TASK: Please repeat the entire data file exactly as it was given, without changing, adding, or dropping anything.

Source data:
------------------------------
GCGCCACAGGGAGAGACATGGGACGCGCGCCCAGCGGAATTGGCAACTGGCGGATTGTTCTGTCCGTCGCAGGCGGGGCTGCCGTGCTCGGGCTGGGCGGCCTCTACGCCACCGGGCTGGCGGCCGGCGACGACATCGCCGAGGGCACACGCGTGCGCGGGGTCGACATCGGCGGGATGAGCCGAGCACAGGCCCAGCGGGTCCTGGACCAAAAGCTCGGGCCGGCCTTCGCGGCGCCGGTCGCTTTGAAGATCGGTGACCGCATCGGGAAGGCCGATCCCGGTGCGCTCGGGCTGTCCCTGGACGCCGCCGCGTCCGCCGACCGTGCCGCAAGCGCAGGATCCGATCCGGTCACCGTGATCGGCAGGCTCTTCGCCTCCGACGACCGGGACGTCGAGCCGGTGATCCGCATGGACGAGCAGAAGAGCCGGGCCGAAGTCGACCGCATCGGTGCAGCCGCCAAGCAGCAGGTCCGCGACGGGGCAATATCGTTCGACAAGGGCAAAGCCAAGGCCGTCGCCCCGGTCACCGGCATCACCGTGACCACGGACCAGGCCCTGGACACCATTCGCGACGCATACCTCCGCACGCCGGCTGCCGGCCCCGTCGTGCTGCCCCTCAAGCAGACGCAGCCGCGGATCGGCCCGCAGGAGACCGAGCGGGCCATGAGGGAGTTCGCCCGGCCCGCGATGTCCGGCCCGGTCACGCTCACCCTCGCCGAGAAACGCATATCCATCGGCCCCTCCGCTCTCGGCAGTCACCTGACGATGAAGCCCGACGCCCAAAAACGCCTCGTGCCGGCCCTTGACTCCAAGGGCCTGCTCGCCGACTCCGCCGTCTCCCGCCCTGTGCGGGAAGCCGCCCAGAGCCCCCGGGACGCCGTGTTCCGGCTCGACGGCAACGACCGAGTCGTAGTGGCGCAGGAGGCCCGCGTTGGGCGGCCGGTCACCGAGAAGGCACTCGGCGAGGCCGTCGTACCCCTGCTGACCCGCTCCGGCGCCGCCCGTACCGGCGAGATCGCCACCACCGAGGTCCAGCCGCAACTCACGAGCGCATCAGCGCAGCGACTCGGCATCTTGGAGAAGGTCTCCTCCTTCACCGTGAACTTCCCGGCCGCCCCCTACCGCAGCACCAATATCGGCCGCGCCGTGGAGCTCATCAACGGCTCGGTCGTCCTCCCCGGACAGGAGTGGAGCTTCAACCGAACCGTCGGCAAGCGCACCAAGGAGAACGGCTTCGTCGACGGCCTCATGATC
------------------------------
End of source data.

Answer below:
GCGCCACAGGGAGAGACATGGGACGCGCGCCCAGCGGAATTGGCAACTGGCGGATTGTTCTGTCCGTCGCAGGCGGGGCTGCCGTGCTCGGGCTGGGCGGCCTCTACGCCACCGGGCTGGCGGCCGGCGACGACATCGCCGAGGGCACACGCGTGCGCGGGGTCGACATCGGCGGGATGAGCCGAGCACAGGCCCAGCGGGTCCTGGACCAAAAGCTCGGGCCGGCCTTCGCGGCGCCGGTCGCTTTGAAGATCGGTGACCGCATCGGGAAGGCCGATCCCGGTGCGCTCGGGCTGTCCCTGGACGCCGCCGCGTCCGCCGACCGTGCCGCAAGCGCAGGATCCGATCCGGTCACCGTGATCGGCAGGCTCTTCGCCTCCGACGACCGGGACGTCGAGCCGGTGATCCGCATGGACGAGCAGAAGAGCCGGGCCGAAGTCGACCGCATCGGTGCAGCCGCCAAGCAGCAGGTCCGCGACGGGGCAATATCGTTCGACAAGGGCAAAGCCAAGGCCGTCGCCCCGGTCACCGGCATCACCGTGACCACGGACCAGGCCCTGGACACCATTCGCGACGCATACCTCCGCACGCCGGCTGCCGGCCCCGTCGTGCTGCCCCTCAAGCAGACGCAGCCGCGGATCGGCCCGCAGGAGACCGAGCGGGCCATGAGGGAGTTCGCCCGGCCCGCGATGTCCGGCCCGGTCACGCTCACCCTCGCCGAGAAACGCATATCCATCGGCCCCTCCGCTCTCGGCAGTCACCTGACGATGAAGCCCGACGCCCAAAAACGCCTCGTGCCGGCCCTTGACTCCAAGGGCCTGCTCGCCGACTCCGCCGTCTCCCGCCCTGTGCGGGAAGCCGCCCAGAGCCCCCGGGACGCCGTGTTCCGGCTCGACGGCAACGACCGAGTCGTAGTGGCGCAGGAGGCCCGCGTTGGGCGGCCGGTCACCGAGAAGGCACTCGGCGAGGCCGTCGTACCCCTGCTGACCCGCTCCGGCGCCGCCCGTACCGGCGAGATCGCCACCACCGAGGTCCAGCCGCAACTCACGAGCGCATCAGCGCAGCGACTCGGCATCTTGGAGAAGGTCTCCTCCTTCACCGTGAACTTCCCGGCCGCCCCCTACCGCAGCACCAATATCGGCCGCGCCGTGGAGCTCATCAACGGCTCGGTCGTCCTCCCCGGACAGGAGTGGAGCTTCAACCGAACCGTCGGCAAGCGCACCAAGGAGAACGGCTTCGTCGACGGCCTCATGATC